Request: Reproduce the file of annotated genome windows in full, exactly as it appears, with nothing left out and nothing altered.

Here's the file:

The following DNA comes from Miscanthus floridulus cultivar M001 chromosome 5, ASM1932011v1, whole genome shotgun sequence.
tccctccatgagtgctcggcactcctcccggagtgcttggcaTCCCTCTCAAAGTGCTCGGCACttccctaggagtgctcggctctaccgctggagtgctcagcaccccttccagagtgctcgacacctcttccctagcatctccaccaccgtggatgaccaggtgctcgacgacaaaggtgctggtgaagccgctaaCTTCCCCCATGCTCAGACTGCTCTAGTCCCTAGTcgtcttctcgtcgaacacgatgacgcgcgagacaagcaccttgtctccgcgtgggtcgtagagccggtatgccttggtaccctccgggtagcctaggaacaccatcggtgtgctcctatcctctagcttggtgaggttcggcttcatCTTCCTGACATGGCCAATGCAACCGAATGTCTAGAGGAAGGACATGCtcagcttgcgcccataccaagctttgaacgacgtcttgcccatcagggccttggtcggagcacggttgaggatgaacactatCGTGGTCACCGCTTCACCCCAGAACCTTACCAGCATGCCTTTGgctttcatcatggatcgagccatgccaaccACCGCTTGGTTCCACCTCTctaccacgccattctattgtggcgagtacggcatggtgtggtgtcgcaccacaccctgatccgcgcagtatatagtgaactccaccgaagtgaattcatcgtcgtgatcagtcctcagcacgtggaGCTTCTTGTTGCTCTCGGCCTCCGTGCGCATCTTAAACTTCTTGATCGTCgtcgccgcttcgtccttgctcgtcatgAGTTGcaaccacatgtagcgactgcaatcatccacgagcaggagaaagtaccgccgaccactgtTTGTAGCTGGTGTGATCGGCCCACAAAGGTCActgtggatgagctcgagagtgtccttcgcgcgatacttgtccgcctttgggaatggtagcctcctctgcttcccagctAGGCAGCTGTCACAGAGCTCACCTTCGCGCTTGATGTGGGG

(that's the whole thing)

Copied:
The following DNA comes from Miscanthus floridulus cultivar M001 chromosome 5, ASM1932011v1, whole genome shotgun sequence.
tccctccatgagtgctcggcactcctcccggagtgcttggcaTCCCTCTCAAAGTGCTCGGCACttccctaggagtgctcggctctaccgctggagtgctcagcaccccttccagagtgctcgacacctcttccctagcatctccaccaccgtggatgaccaggtgctcgacgacaaaggtgctggtgaagccgctaaCTTCCCCCATGCTCAGACTGCTCTAGTCCCTAGTcgtcttctcgtcgaacacgatgacgcgcgagacaagcaccttgtctccgcgtgggtcgtagagccggtatgccttggtaccctccgggtagcctaggaacaccatcggtgtgctcctatcctctagcttggtgaggttcggcttcatCTTCCTGACATGGCCAATGCAACCGAATGTCTAGAGGAAGGACATGCtcagcttgcgcccataccaagctttgaacgacgtcttgcccatcagggccttggtcggagcacggttgaggatgaacactatCGTGGTCACCGCTTCACCCCAGAACCTTACCAGCATGCCTTTGgctttcatcatggatcgagccatgccaaccACCGCTTGGTTCCACCTCTctaccacgccattctattgtggcgagtacggcatggtgtggtgtcgcaccacaccctgatccgcgcagtatatagtgaactccaccgaagtgaattcatcgtcgtgatcagtcctcagcacgtggaGCTTCTTGTTGCTCTCGGCCTCCGTGCGCATCTTAAACTTCTTGATCGTCgtcgccgcttcgtccttgctcgtcatgAGTTGcaaccacatgtagcgactgcaatcatccacgagcaggagaaagtaccgccgaccactgtTTGTAGCTGGTGTGATCGGCCCACAAAGGTCActgtggatgagctcgagagtgtccttcgcgcgatacttgtccgcctttgggaatggtagcctcctctgcttcccagctAGGCAGCTGTCACAGAGCTCACCTTCGCGCTTGATGTGGGG